Lines can be dotted, blurred, red, green, drawn, shifted and crossed. To “cross the line” means to stray into the unacceptable, which may be defined by law. This week, Jews were asking where the line was when it comes to inciting hatred on social media.

It follows a Google executive’s staggering explanation to MPs on Tuesday as to why his company – which owns video-sharing website YouTube – had not removed a video featuring white supremacist David Duke. In it, Duke accuses Jews of encouraging “white genocide” by bombing babies in their sleep and massacring thousands outside Israel’s borders to foment hatred between non-Jews. None of this “crossed the line”, said the executive, despite video viewers commenting that Jews should all be hanged.

In the UK, the Racial and Religious Hatred Act 2006 makes it a criminal offence to incite hatred against a person on the grounds of their religion. Several laws before this made it an offence to deliberately provoke hatred of a religious group, distribute racist material to the public, make inflammatory public speeches and incite inflammatory rumours about an individual or an ethnic group, for the purpose of spreading racial discontent. If that’s not what Duke’s doing, we don’t know what is.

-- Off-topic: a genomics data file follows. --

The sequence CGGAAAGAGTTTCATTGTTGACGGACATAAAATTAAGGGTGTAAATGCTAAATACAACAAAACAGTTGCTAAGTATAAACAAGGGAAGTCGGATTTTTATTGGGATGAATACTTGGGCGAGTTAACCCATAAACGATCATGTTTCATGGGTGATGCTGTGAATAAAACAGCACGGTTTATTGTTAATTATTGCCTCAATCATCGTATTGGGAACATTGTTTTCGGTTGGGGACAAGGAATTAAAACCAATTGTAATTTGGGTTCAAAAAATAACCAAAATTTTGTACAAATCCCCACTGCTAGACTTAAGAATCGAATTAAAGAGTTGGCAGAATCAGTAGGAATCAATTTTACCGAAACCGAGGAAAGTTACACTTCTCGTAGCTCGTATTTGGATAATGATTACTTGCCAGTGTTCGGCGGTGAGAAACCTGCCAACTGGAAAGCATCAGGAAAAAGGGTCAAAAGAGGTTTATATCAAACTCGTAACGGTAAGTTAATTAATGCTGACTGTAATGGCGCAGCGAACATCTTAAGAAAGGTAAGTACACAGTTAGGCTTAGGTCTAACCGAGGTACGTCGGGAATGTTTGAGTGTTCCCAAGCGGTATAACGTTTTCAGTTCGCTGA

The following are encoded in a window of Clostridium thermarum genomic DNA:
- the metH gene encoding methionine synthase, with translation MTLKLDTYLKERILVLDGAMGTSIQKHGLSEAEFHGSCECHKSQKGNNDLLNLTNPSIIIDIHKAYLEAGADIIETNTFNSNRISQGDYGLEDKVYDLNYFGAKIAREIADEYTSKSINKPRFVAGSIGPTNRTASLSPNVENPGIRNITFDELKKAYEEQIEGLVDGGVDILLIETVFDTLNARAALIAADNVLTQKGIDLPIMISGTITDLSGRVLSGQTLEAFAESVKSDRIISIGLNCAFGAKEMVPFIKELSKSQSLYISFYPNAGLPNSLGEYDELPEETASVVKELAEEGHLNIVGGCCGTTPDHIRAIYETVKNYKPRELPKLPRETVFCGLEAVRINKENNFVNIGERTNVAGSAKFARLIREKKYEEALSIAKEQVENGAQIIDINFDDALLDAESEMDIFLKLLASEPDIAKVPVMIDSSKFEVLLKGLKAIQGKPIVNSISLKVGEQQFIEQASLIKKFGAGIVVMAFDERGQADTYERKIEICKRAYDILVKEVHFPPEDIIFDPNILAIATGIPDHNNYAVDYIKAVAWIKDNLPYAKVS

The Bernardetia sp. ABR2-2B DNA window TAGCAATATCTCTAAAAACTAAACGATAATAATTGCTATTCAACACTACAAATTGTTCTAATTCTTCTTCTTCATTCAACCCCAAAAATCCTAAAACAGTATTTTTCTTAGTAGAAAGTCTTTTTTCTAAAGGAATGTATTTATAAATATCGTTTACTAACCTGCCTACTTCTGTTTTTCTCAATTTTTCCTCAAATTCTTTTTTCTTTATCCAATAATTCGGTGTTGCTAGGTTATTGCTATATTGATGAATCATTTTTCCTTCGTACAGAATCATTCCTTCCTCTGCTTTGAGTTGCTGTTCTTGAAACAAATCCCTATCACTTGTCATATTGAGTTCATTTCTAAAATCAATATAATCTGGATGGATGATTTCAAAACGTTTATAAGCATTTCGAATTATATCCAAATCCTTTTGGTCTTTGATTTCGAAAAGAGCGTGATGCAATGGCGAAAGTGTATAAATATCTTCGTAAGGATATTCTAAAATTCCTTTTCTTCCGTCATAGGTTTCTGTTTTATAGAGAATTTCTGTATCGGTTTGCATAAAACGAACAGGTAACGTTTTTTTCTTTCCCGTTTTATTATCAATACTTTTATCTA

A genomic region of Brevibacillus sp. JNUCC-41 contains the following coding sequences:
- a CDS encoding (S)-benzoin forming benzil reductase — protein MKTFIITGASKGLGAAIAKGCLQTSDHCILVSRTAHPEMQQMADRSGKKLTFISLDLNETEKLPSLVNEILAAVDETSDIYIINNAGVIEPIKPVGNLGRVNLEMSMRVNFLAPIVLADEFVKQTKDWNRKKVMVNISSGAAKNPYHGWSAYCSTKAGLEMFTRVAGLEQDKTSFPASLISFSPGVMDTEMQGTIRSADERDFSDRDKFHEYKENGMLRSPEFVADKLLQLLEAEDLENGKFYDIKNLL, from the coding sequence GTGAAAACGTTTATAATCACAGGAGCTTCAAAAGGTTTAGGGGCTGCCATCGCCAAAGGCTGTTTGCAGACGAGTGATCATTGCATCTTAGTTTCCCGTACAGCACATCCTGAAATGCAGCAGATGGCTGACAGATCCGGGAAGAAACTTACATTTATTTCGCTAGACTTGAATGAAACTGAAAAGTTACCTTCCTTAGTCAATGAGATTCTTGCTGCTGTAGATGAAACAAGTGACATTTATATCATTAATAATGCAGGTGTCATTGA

Duke’s broadcasts reach Britain, but are made from America, where the First Amendment protects freedom of speech. And herein lies the problem. Laws differ in different jurisdictions. In Germany, where Holocaust denial is illegal, Facebook last year hesitated to remove a neo-Nazi group’s feature titled ‘Jews among us’.

Posted on the anniversary of Kristallnacht, it included a map showing the locations of 70 synagogues, care centres, organisations and businesses. Facebook at first said it fell within its free speech guidelines, only to remove the post later following a social media outcry.

The situation is untenable. Hate kills, yet it is spread with increasing ease online. We’re not talking about reasoned arguments against Israeli policy here. We’re talking about out-and-out Jew hate. Of course it “crosses the line”. It’s only home is offline.